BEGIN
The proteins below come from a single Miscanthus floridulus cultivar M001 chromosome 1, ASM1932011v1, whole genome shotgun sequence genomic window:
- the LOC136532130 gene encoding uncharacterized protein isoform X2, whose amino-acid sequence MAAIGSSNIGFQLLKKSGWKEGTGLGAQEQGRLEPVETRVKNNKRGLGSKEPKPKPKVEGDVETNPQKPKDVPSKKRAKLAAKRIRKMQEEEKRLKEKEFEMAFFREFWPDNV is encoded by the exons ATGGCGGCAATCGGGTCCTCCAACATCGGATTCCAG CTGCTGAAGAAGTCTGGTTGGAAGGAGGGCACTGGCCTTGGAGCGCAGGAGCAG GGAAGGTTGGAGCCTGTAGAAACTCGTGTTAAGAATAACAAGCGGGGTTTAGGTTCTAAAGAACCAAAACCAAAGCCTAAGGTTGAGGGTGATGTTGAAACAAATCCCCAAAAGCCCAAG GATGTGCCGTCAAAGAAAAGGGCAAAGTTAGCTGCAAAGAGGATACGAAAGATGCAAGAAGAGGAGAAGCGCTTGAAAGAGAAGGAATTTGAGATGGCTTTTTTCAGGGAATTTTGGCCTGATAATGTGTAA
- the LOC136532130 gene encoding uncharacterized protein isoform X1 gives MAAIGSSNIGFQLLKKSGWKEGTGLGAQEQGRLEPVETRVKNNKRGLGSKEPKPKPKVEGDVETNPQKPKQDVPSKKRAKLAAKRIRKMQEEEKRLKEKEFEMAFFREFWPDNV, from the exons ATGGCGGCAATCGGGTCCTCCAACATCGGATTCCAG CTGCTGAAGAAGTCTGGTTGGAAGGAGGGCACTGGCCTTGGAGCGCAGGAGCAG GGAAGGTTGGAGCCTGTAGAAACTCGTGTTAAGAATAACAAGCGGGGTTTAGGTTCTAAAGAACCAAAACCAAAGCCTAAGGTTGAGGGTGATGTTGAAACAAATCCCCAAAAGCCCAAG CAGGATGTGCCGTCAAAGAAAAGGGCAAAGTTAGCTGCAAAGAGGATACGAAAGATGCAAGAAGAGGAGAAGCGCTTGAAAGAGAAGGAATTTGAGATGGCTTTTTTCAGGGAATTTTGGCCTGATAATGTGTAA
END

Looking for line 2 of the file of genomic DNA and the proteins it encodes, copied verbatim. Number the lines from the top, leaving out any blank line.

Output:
- the LOC136532130 gene encoding uncharacterized protein isoform X2, whose amino-acid sequence MAAIGSSNIGFQLLKKSGWKEGTGLGAQEQGRLEPVETRVKNNKRGLGSKEPKPKPKVEGDVETNPQKPKDVPSKKRAKLAAKRIRKMQEEEKRLKEKEFEMAFFREFWPDNV is encoded by the exons ATGGCGGCAATCGGGTCCTCCAACATCGGATTCCAG CTGCTGAAGAAGTCTGGTTGGAAGGAGGGCACTGGCCTTGGAGCGCAGGAGCAG GGAAGGTTGGAGCCTGTAGAAACTCGTGTTAAGAATAACAAGCGGGGTTTAGGTTCTAAAGAACCAAAACCAAAGCCTAAGGTTGAGGGTGATGTTGAAACAAATCCCCAAAAGCCCAAG GATGTGCCGTCAAAGAAAAGGGCAAAGTTAGCTGCAAAGAGGATACGAAAGATGCAAGAAGAGGAGAAGCGCTTGAAAGAGAAGGAATTTGAGATGGCTTTTTTCAGGGAATTTTGGCCTGATAATGTGTAA